BLOOMINGTON, Ill. (WMBD) — The vacant Ward 6 seat for Bloomington’s City Council is now filled.
Monday night, Council voted 5 to 4 to appoint Mayor Mboka Mwilambwe’s nomination of De Urban to the open seat.
Urban, is a resident of Ward 6 and a small business owner in downtown Bloomington. She is also a member of the board of directors of the West Bloomington Revitalization Project.
Urban is filling the seat following former Ward 6 representative, Jenn Carrillo’s resignation, following her moving outside the ward.
The mayor said he supported Urban’s appointment because she’s been involved in the community and has shown an interest in city affairs.
Council members split on the vote. Ward 1 councilmember Jamie Mathy said he liked Urban personally but did not support her nomination due to her not being aligned with what Ward 6 voters voted into office in 2019.
Councilmembers, Mollie Ward, Jeff Crabill, and Julie Emig also voted no on Urban’s nomination, while Nick Becker, Donna Boelen, Sheila Montney, and Tom Crumpler voted yes. Mwialmbwe was the tie-breaking vote.
Before the meeting, Crabill posted to his official alderman page that he’d be voting no on Urban due to her not aligning with Carrillo’s agenda and said more progressive applicants were not considered.
Many spoke out in opposition to Urban’s nomination due to her being “more conservative” than her predecessor, Jenn Carrillo. Calling the nomination a “shameful and pathetic attempt to overrule the voters of Ward 6.”
Matt Toczko said it was a “travesty” that the mayor nominated Urban to the spot.
“It is a mockery of democracy and our entire representative system,” Toczko said.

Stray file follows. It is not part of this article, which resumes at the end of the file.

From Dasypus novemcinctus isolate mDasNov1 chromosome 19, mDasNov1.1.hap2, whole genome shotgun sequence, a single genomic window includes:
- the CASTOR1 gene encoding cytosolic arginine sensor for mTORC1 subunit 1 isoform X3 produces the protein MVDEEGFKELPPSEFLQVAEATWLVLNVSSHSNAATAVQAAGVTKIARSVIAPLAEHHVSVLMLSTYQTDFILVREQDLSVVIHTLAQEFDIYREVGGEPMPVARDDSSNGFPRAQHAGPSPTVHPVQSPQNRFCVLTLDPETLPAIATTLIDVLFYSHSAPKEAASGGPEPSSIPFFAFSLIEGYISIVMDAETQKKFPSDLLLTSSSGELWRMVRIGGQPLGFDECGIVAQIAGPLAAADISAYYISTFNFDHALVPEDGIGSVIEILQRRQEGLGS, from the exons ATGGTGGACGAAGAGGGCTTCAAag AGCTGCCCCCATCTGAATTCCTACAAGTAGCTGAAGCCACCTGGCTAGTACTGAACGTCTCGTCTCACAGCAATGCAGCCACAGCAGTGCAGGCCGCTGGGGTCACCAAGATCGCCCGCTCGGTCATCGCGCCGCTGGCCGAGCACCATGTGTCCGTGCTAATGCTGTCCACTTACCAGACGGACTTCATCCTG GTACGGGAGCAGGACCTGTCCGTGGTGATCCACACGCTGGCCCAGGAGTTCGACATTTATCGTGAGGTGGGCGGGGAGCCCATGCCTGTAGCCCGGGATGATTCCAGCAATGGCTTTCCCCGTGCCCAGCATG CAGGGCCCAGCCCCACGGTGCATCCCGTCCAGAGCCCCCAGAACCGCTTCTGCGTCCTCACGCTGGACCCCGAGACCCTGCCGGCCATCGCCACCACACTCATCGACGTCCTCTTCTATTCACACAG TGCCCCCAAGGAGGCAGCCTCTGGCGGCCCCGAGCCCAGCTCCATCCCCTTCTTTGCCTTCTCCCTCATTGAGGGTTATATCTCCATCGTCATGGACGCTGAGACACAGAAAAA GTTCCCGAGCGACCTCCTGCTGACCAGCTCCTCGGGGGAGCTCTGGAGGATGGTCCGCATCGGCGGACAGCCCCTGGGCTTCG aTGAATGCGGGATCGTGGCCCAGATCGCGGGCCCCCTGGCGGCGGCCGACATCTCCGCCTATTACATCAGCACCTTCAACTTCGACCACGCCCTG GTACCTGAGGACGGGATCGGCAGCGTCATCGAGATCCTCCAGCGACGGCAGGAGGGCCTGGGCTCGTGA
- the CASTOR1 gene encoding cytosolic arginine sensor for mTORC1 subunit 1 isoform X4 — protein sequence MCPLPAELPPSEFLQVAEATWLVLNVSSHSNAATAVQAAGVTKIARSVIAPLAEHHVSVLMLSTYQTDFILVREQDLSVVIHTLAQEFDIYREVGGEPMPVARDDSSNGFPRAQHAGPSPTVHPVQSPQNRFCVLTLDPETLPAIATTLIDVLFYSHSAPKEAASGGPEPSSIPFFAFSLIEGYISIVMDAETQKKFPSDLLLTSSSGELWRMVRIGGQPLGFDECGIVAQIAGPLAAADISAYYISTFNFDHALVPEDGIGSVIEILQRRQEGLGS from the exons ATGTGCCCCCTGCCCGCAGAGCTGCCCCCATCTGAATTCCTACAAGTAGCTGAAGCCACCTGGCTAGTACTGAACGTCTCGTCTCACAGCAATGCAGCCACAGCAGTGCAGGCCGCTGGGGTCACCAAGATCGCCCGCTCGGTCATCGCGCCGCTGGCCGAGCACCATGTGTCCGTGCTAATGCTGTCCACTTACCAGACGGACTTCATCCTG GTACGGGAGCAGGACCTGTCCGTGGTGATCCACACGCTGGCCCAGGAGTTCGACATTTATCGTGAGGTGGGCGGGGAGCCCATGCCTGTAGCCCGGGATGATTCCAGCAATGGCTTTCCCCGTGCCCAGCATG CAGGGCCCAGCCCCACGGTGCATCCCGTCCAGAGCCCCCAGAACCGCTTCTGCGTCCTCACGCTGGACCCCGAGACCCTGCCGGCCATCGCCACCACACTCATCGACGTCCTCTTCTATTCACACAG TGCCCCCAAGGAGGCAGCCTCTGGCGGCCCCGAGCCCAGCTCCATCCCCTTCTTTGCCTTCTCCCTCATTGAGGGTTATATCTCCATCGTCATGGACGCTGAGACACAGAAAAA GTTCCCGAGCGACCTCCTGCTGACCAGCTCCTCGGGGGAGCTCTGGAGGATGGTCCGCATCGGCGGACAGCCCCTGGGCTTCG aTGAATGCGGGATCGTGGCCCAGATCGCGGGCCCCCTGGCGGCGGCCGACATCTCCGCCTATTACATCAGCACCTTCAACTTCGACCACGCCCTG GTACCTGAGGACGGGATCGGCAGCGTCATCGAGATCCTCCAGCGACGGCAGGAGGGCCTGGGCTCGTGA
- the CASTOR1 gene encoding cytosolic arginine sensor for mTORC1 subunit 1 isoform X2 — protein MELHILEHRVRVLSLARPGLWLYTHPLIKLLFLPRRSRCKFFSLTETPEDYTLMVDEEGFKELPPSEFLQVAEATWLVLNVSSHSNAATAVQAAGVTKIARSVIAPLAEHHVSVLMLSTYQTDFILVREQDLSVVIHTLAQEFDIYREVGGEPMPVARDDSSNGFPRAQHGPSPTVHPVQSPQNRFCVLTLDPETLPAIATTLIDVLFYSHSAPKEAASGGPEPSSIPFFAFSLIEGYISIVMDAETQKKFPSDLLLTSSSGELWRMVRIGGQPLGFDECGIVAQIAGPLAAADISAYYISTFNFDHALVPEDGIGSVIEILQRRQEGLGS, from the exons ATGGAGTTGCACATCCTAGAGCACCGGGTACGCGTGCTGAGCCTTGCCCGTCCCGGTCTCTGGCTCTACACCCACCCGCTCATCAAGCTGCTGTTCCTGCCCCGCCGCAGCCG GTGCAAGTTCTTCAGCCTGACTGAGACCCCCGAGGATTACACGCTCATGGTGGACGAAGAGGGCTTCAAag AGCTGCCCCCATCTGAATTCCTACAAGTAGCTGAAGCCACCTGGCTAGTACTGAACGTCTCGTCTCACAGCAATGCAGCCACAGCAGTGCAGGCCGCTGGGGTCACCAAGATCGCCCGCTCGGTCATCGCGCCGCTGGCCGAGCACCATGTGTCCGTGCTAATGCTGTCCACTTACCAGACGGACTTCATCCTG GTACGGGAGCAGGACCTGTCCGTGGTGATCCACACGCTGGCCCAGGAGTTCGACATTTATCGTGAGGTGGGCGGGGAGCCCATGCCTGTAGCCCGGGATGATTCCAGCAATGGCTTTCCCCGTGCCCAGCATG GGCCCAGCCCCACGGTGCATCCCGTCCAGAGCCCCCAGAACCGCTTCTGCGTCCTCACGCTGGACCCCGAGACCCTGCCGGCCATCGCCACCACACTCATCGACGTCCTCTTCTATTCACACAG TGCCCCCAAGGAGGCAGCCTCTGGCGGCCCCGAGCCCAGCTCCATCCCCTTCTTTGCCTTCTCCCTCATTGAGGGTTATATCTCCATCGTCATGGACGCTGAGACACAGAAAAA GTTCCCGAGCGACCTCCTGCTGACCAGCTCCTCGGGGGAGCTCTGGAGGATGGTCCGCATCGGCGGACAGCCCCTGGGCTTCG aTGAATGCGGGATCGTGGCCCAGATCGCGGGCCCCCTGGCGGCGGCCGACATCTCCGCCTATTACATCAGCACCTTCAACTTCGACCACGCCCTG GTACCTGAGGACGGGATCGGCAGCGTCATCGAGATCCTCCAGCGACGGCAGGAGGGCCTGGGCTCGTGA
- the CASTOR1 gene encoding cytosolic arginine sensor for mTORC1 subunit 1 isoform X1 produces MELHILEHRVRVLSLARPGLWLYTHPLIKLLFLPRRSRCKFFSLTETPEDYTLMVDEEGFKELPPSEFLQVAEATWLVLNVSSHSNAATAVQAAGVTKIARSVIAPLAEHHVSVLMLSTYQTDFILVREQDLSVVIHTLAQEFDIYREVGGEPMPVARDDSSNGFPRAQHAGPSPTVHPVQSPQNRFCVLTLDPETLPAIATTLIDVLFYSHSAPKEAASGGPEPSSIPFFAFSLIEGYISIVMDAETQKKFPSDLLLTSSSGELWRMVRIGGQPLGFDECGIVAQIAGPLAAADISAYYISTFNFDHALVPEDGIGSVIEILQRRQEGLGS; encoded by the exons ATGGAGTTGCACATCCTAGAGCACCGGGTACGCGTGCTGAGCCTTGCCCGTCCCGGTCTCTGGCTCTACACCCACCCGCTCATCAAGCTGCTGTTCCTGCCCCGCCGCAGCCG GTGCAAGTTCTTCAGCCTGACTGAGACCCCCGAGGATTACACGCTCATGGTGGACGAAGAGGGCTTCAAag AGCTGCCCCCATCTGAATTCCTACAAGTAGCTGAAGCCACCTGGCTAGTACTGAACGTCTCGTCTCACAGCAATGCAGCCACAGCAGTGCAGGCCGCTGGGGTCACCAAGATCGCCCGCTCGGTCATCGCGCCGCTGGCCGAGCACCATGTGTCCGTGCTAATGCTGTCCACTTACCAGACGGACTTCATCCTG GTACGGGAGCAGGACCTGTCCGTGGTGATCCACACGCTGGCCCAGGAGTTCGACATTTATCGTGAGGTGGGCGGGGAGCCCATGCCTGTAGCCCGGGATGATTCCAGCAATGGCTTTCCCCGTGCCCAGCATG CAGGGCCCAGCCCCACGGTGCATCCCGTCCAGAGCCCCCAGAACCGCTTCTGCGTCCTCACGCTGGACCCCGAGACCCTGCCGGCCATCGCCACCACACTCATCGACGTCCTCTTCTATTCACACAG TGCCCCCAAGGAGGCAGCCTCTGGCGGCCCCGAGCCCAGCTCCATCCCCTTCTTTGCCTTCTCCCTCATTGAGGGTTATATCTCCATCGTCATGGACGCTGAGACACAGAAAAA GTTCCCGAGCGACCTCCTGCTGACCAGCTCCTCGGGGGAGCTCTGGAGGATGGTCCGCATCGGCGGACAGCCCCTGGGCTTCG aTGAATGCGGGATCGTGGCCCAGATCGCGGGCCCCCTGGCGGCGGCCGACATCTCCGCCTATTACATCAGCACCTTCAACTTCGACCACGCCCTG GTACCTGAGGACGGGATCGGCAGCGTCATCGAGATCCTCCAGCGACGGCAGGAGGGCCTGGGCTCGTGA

Toczko said Urban’s views on policing, marijuana and other issues don’t align with anything Ward 6 voters chose in Carrillo.
“Ward 6 elected a socialist, they elected a Black Lives Matter, pro-pot socialist to represent them in a fair and just election,” Toczko said.
Kelly Tyson, another Ward 6 resident accused the mayor of playing politics in his decision to appease more conservative members of the city council.
“Appointing a conservative to an already conservative leaning council specially to replace a champion of conservative values is a slap in the face to the constituents of Ward 6,” Tyson said.
Carrillo herself commented virtually Monday and said she’s “disappointed” with the mayor and claimed Mwilambwe purposely left her out of the decision-making process. She said Ward 6 voted in someone in 2019 who “looked like them” and was “unapologetically progressive” and described Urban as a “radical opposite” of that.
Mwilambwe said the process dragged on longer than he would have liked, but believes Urban is the best fit because she’s involved with her community and shows an interest in city issues.
“To me, it is her humility and her ability to remain calm even when things seemed to not go her way that she is the right person to fill the seat,” Mwilambwe said.
Urban spoke briefly before her swearing-in and said she’s not in this for the politics, but is wanting to be the voice for Ward 6 voters and residents.
“Where I stand is with my people of ward 6, those of us that are a flat tire away from poverty,” Urban said. “This is not a political game for me, it is about these people (Ward 6 public commenters) whether they like me or not.”
Urban will serve the rest of Carrillo’s term, which is about 18 months.